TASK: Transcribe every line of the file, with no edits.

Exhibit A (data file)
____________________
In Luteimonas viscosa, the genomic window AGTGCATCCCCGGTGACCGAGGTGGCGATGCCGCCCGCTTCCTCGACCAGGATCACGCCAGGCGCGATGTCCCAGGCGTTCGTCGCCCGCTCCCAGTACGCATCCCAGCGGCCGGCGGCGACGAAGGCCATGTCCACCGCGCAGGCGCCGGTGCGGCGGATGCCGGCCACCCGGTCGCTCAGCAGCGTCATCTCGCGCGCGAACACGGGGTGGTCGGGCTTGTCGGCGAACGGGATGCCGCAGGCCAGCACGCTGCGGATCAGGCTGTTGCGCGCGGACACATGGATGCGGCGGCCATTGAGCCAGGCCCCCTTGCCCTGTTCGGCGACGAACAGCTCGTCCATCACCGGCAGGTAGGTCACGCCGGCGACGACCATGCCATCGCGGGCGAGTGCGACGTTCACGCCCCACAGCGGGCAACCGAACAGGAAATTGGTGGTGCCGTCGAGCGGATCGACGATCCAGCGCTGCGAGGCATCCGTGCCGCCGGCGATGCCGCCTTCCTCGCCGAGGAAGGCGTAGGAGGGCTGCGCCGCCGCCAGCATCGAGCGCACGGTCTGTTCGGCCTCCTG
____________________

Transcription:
In Luteimonas viscosa, the genomic window AGTGCATCCCCGGTGACCGAGGTGGCGATGCCGCCCGCTTCCTCGACCAGGATCACGCCAGGCGCGATGTCCCAGGCGTTCGTCGCCCGCTCCCAGTACGCATCCCAGCGGCCGGCGGCGACGAAGGCCATGTCCACCGCGCAGGCGCCGGTGCGGCGGATGCCGGCCACCCGGTCGCTCAGCAGCGTCATCTCGCGCGCGAACACGGGGTGGTCGGGCTTGTCGGCGAACGGGATGCCGCAGGCCAGCACGCTGCGGATCAGGCTGTTGCGCGCGGACACATGGATGCGGCGGCCATTGAGCCAGGCCCCCTTGCCCTGTTCGGCGACGAACAGCTCGTCCATCACCGGCAGGTAGGTCACGCCGGCGACGACCATGCCATCGCGGGCGAGTGCGACGTTCACGCCCCACAGCGGGCAACCGAACAGGAAATTGGTGGTGCCGTCGAGCGGATCGACGATCCAGCGCTGCGAGGCATCCGTGCCGCCGGCGATGCCGCCTTCCTCGCCGAGGAAGGCGTAGGAGGGCTGCGCCGCCGCCAGCATCGAGCGCACGGTCTGTTCGGCCTCCTG